21 HFH: determination of brain death - Observation period between 2 clinical exams
Structural brain lesions: 2 Clinical exams  6 hours + apnea  optional ConfTest Catastrophic structural brain lesion: 1 exam + ConfTest (CBF test) + apnea Ischemic/anoxic injury: 2 Clinical exams  24 hours + apnea  optional ConfTest (for ex. if neuroimaging inconclusive)

22 HFH: determination of brain death - Observation period between 2 clinical exams (continue)
Children 1 year – 18 years: 2 Clinical exams  12 hours + apnea ( optional ConfTest) Children 2 months – 1 year: 2 Clinical exams  24 hours + apnea + ConfTest Neonates 7 days – 2 months: 2 Clinical exams  48 hours + apnea + ConfTest (2 EEGs 48 hours apart or CBF study, if equivocal) Pregnant women: no BD exam or test, until confirmation of viability of fetus

23 Confirmatory tests may be required
Confirmatory Tests “are recommended”: Normal or inconclusive CTOH/MRI COPD or sleep apnea- ? chronic  PaCO2 Inconclusive or indeterminable apnea test Children Inability to perform full clinical exam Severe facial trauma (ex. Racoon eyes)

24 Relevant racoon eyes                                                                                  And NOT…

25 Confirmatory tests may be required (continue)
7. Preexistent abnormal/surgical pupil Severe cranial neuropathies Toxic/therapeutic level of CNS depressants, neuromuscular blocking agents, aminoglycosides, anticholinergics (?) complex/integrated motor activity Injury as a result of crime (not at HF!) If only one brain death exam is required Henry Ford!!)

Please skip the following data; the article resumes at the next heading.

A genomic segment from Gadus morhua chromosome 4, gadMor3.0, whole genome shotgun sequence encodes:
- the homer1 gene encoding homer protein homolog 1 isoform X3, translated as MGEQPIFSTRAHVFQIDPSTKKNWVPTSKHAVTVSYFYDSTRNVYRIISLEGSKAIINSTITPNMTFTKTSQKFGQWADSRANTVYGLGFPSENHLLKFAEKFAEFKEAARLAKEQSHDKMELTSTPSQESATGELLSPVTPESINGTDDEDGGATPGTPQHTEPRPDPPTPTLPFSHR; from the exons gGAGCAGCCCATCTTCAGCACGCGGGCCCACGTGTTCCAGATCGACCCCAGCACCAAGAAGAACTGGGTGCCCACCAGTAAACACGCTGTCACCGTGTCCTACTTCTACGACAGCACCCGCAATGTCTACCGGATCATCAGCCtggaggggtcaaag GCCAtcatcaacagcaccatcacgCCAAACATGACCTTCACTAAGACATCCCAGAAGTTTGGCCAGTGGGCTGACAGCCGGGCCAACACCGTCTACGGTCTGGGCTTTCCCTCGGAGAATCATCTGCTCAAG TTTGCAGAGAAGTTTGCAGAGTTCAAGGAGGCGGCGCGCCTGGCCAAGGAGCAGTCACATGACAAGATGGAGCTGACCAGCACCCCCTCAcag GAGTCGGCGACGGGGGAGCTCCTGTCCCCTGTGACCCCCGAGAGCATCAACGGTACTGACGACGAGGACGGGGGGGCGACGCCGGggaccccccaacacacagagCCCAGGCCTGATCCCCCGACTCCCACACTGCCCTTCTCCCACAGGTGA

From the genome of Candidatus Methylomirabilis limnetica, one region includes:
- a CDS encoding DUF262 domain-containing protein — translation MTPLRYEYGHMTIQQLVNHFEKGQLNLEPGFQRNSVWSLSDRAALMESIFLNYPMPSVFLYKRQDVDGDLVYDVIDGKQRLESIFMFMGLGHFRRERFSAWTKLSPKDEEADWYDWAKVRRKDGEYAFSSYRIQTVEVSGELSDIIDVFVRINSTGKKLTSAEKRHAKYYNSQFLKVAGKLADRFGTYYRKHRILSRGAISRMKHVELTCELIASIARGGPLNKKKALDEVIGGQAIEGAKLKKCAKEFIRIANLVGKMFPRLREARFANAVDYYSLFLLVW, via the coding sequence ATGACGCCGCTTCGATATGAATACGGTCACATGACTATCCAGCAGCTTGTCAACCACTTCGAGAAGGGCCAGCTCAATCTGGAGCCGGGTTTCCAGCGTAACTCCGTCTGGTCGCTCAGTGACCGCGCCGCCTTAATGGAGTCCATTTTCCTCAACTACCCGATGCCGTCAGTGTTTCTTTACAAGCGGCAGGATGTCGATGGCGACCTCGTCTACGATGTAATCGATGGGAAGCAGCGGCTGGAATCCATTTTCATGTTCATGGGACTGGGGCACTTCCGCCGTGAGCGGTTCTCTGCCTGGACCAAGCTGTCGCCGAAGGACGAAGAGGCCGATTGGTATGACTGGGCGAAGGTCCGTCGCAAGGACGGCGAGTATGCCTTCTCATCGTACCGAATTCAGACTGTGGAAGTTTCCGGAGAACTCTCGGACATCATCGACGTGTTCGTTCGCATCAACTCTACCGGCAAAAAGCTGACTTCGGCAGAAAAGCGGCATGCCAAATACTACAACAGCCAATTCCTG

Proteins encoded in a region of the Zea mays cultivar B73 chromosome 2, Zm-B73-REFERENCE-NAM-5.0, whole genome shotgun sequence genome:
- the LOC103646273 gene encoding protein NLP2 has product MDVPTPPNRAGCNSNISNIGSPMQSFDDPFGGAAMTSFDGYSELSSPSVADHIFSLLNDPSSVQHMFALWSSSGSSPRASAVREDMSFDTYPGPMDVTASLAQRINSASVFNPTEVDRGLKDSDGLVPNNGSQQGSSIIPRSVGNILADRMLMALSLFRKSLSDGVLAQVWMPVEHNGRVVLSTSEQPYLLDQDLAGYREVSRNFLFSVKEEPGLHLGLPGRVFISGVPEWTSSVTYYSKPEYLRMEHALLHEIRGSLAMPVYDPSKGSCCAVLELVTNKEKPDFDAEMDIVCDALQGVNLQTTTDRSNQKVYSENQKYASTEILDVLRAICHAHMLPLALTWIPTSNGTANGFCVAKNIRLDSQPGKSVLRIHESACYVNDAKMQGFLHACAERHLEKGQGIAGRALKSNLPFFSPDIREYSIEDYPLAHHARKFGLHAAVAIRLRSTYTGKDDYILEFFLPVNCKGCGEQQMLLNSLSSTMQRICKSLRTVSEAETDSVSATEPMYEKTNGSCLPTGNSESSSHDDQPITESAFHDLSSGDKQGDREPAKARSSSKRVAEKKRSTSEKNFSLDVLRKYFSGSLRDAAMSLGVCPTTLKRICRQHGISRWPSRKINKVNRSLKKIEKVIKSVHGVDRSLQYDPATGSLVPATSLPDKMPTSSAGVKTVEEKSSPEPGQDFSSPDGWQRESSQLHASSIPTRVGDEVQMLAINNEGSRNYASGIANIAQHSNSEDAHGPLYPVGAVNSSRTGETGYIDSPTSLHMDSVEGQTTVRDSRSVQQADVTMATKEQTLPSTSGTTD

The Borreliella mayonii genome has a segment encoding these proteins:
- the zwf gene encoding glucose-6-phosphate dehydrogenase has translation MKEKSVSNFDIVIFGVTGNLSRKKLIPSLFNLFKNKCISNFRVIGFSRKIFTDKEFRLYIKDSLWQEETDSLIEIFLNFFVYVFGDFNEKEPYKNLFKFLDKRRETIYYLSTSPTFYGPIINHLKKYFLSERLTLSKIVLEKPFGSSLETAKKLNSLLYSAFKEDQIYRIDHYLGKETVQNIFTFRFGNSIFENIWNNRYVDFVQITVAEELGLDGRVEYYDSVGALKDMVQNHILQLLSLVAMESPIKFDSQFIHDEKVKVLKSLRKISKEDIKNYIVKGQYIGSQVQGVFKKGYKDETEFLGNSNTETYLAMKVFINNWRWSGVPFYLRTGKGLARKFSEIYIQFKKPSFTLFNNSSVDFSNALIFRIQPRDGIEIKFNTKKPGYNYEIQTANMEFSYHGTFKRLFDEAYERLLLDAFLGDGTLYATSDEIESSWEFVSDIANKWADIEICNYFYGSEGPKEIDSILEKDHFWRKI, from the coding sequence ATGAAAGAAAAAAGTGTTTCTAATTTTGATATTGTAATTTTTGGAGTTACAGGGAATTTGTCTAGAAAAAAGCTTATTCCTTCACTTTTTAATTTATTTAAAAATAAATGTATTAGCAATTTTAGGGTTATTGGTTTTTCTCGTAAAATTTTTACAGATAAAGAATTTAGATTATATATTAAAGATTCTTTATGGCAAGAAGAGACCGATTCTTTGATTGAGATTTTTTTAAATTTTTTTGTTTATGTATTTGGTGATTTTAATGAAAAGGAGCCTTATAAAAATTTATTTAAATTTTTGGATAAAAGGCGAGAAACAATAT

26 Electroretinogram

27 99mTc scintigraphy SPECT with 99mTc-HMPAO




31 Clinical Questions Are there patients who fulfill the clinical criteria of brain death who recover brain function? What is an adequate observation period to ensure that cessation of neurologic function is permanent? Are complex motor movements that falsely suggest retained brain function sometimes observed in brain death? What is the comparative safety of techniques for determining apnea? Are there new ancillary tests that accurately identify patients with brain death?

32 Approaching the family

33 Consent rates Average national consent rate 45-50%
Early referral when BD is imminent Suitability for donation relies on OPO (Franz et al., 1997, DeJong et al., 1998)

34 Consent rates Factors improving donation rates:
Discussion in a quite environment Trained requester (i.e., OPO) Decoupling = family understands & accepts BD before any donation mentioned (Gortmaker et al., 1998) Within 30 min after BD notification (because if simultaneous  donation rate  by 20-40% !) (Niles & Mattice, 1996)

35 Donation was not discussed prior to brain death